Financial services: Conflicts of interest endemic

IHT August 8

By Philip Bowring

Hongkong: Investment banks are, at last, under public scrutiny for their role in the technology stock bubble. Merrill Lynch has settled one suit and doubtless more will follow as class action lawyers work on the bona fides of research put out by the "bulge bracket" (industry jargon for the leading houses) tipsters. But important issues are not being addressed.

Beyond the culpability of specific firms and analysts is the bigger question of the structure of the financial services industry and its relationship to the media. It has taken an extraordinary episode to awaken public and officialdom to the conflicts of interest which are endemic in the relationship between investment banker and stockbroker. Yet anyone who has worked for the research department of an investment banker/broker knows that the "Chinese walls" which are supposed to separate the two functions are bamboo curtain.

Investment bankers thrive on fees which mostly flow from the propagation of "good news" regardless of the interests of the investors who are also their clients. Regulatory bodies have long turned a blind eye to all but the most blatant abuses of separation of functions often relying on the good faith of the compliance officers of the investment banks themselves.The industry also has a record of crushing those researchers who draw attention to unethical but highly profitable behavior of the sort which leads to huge bonuses for participants.

Hopefully the tech fall-out will lead to a clean up. But one has to ask (not for the first time) why greed has been so long allowed to triumph over ethics at revered institutions which are presented to the world as the standard bearers of western capitalism. Hopefully too the bust will lead to new laws, a modern Glass-Steagall, which create real walls between financial functions, at least between investment banking, broking, mutual fund management and insurance, and between auditing and consultancy.

Glass-Steagall itself, a product of the 1929 crash, ceased to be effective years before its demise in 1999. But the concept remains valid. Financial services combines create conflicts of interest within organizations. Clients of brokers get supposedly professional advice which is actually nothing but a sales pitch for the investment banking part of the business, and captive mutual funds get stuffed with shares left over from failed public offerings. Profits come before duty of trust. Neither does bigger mean safer. The opposite is true. Moral hazard increases with vertical integration and systemic risk increases with size.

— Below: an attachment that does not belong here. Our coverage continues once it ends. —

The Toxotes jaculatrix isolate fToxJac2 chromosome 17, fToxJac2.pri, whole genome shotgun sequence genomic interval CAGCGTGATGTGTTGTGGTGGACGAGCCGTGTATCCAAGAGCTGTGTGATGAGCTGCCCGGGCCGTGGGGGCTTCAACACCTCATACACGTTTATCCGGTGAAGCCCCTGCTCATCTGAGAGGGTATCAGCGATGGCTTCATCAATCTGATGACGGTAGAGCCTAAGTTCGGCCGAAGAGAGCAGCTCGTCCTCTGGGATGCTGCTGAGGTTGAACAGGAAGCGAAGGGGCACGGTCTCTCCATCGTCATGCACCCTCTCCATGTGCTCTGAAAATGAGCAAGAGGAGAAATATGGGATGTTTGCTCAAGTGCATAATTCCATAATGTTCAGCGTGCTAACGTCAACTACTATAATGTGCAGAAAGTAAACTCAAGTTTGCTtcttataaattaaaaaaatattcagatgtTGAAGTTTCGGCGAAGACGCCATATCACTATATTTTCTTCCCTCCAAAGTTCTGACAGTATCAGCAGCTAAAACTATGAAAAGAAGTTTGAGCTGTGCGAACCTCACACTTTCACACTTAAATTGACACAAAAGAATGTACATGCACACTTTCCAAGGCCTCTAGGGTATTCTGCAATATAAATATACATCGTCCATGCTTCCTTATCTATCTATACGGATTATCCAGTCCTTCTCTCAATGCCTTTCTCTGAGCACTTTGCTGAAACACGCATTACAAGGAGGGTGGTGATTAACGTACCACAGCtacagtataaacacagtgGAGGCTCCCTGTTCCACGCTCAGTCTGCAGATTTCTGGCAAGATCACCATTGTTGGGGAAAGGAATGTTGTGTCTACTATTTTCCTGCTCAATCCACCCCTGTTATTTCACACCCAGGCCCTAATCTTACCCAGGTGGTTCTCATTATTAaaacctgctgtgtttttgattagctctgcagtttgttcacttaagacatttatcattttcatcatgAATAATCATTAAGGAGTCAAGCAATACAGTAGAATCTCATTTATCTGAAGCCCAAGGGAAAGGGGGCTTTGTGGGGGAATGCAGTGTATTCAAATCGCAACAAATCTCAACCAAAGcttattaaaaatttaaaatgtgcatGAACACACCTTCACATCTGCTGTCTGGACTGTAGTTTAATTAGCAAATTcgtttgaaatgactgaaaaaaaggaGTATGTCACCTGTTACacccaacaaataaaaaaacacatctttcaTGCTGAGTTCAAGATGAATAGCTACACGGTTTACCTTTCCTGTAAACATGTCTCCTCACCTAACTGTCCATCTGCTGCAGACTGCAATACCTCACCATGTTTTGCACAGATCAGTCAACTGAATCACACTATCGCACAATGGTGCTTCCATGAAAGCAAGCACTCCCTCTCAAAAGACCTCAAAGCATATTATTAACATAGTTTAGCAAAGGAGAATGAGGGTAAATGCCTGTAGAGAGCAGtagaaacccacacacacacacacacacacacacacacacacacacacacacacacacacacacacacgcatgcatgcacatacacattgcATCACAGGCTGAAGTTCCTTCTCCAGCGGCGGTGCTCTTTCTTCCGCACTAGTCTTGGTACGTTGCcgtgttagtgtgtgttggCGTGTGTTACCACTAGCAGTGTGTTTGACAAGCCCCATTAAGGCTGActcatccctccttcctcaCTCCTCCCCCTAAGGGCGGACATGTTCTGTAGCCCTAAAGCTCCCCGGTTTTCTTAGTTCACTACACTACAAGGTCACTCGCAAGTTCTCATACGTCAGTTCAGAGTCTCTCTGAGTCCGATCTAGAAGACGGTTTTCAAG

In practice also the capital of banks is being exposed not just to plain vanilla lending risks and normal forex and share offering exposure but to the super-charged risks in derivatives and such newer products such as collateralized debt obligations which have been growing at an astonishing rate. As American Express recently had the courage to admit, the risks are hard even for major participants to understand.

Financial combines are also, by definition, less transparent than single business entities, and thus prudential supervision of them is that much more difficult. At the same time they become "too big to fail", threatening a repeat of the mega bank bailouts seen in Japan. Likewise the fewer large auditing firms there are, and the more reliant they are on consultancy fees, the less likely they are to quarrel with the accounting policies of big companies. In the US, the Securities and Exchange Commission has been making an effort to discipline the big firms. But the bigger they are the more political clout they have to fend off the regulators.

The media needs scrutiny too. It may now be baying for analysts' blood, but its was celebrity journalism as much as Wall Street which created the idols of the techno bubble and made heroes out of humdrum research analysts. Taking their cue from Dr Goebbels, the brighter ones noted the more outrageously bullish their analyses the more attention they got for themselves and their firms' corporate clients.

Meanwhile stodgier publications threw away their journalists' gut skepticism away in favor of reportage the publishers expected would - and for a while did - generate advertising from the "new economy" stars. Oiling the wheels were the wire services. It is an awkward truth that the leading global providers of news get most of their revenue from a smallish group of banks, investment banks, brokers and foreign exchange dealers. Naturally they want to be close to their clients, to reflect their views.

Thus comment on the politics of, say, Indonesia comes not from a seasoned local expert but from a brokerage analyst -perhaps a 28-year-old who has been there for three months. This financial sector bias enters the news chain at an early stage. It is now being magnified by the vertical integration which has taken place in the media and communications industry. When the number of players diminishes, there is increased tendency for myths to become received wisdom, for the psychology of the crowd to replace reasoned discussion. So, while welcoming actions against those who exploited investor credulity it would be wise to look at the institutional roots of the techno bubble, whose fall-out will last a generation. Ends


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